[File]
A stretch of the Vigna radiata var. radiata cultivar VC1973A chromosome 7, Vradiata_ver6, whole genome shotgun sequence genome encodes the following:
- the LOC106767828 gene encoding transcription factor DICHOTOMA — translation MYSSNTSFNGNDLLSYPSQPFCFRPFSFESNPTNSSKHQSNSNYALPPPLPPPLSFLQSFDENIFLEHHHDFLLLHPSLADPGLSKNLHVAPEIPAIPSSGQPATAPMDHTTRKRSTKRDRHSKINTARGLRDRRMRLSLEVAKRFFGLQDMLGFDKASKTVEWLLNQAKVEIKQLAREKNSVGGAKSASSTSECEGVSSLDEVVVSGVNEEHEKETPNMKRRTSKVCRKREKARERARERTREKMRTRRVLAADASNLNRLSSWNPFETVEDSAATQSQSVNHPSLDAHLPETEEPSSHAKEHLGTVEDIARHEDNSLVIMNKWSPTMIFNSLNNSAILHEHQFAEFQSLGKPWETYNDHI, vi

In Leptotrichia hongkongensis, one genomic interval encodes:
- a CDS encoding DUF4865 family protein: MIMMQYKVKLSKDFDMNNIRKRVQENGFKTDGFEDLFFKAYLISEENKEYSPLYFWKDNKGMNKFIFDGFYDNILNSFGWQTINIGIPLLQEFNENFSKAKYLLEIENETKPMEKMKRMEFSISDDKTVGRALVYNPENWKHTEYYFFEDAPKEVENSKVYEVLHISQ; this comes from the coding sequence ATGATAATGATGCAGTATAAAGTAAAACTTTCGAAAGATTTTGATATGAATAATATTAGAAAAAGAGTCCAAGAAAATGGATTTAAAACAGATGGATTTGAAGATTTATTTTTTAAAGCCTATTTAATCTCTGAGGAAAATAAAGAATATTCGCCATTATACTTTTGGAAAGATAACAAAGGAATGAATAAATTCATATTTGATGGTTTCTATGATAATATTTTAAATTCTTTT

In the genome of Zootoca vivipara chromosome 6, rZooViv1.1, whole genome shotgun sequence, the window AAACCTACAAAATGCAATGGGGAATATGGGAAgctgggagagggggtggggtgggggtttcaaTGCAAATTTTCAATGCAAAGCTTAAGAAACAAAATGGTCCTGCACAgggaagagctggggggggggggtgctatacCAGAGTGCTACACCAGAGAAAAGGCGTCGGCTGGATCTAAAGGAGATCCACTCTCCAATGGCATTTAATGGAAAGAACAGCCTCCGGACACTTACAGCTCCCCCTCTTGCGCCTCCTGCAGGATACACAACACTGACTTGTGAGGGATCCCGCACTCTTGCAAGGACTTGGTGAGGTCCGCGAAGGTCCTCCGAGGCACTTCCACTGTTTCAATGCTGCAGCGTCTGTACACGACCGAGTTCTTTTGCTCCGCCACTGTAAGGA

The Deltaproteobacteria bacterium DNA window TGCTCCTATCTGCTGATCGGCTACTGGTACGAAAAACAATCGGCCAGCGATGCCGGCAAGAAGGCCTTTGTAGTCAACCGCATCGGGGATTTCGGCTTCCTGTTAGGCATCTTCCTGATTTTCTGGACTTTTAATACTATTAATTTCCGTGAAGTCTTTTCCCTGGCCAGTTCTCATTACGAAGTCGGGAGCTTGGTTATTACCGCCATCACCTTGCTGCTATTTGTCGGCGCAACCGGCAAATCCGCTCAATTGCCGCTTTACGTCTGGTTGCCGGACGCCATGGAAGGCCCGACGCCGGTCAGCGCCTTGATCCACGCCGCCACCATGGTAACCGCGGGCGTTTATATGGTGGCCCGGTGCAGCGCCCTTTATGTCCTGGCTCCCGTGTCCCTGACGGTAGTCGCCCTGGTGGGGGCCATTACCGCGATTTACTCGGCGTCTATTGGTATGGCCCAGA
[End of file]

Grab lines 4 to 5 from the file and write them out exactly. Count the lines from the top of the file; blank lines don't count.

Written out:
- a CDS encoding DUF4865 family protein: MIMMQYKVKLSKDFDMNNIRKRVQENGFKTDGFEDLFFKAYLISEENKEYSPLYFWKDNKGMNKFIFDGFYDNILNSFGWQTINIGIPLLQEFNENFSKAKYLLEIENETKPMEKMKRMEFSISDDKTVGRALVYNPENWKHTEYYFFEDAPKEVENSKVYEVLHISQ; this comes from the coding sequence ATGATAATGATGCAGTATAAAGTAAAACTTTCGAAAGATTTTGATATGAATAATATTAGAAAAAGAGTCCAAGAAAATGGATTTAAAACAGATGGATTTGAAGATTTATTTTTTAAAGCCTATTTAATCTCTGAGGAAAATAAAGAATATTCGCCATTATACTTTTGGAAAGATAACAAAGGAATGAATAAATTCATATTTGATGGTTTCTATGATAATATTTTAAATTCTTTT

In the genome of Zootoca vivipara chromosome 6, rZooViv1.1, whole genome shotgun sequence, the window AAACCTACAAAATGCAATGGGGAATATGGGAAgctgggagagggggtggggtgggggtttcaaTGCAAATTTTCAATGCAAAGCTTAAGAAACAAAATGGTCCTGCACAgggaagagctggggggggggggtgctatacCAGAGTGCTACACCAGAGAAAAGGCGTCGGCTGGATCTAAAGGAGATCCACTCTCCAATGGCATTTAATGGAAAGAACAGCCTCCGGACACTTACAGCTCCCCCTCTTGCGCCTCCTGCAGGATACACAACACTGACTTGTGAGGGATCCCGCACTCTTGCAAGGACTTGGTGAGGTCCGCGAAGGTCCTCCGAGGCACTTCCACTGTTTCAATGCTGCAGCGTCTGTACACGACCGAGTTCTTTTGCTCCGCCACTGTAAGGA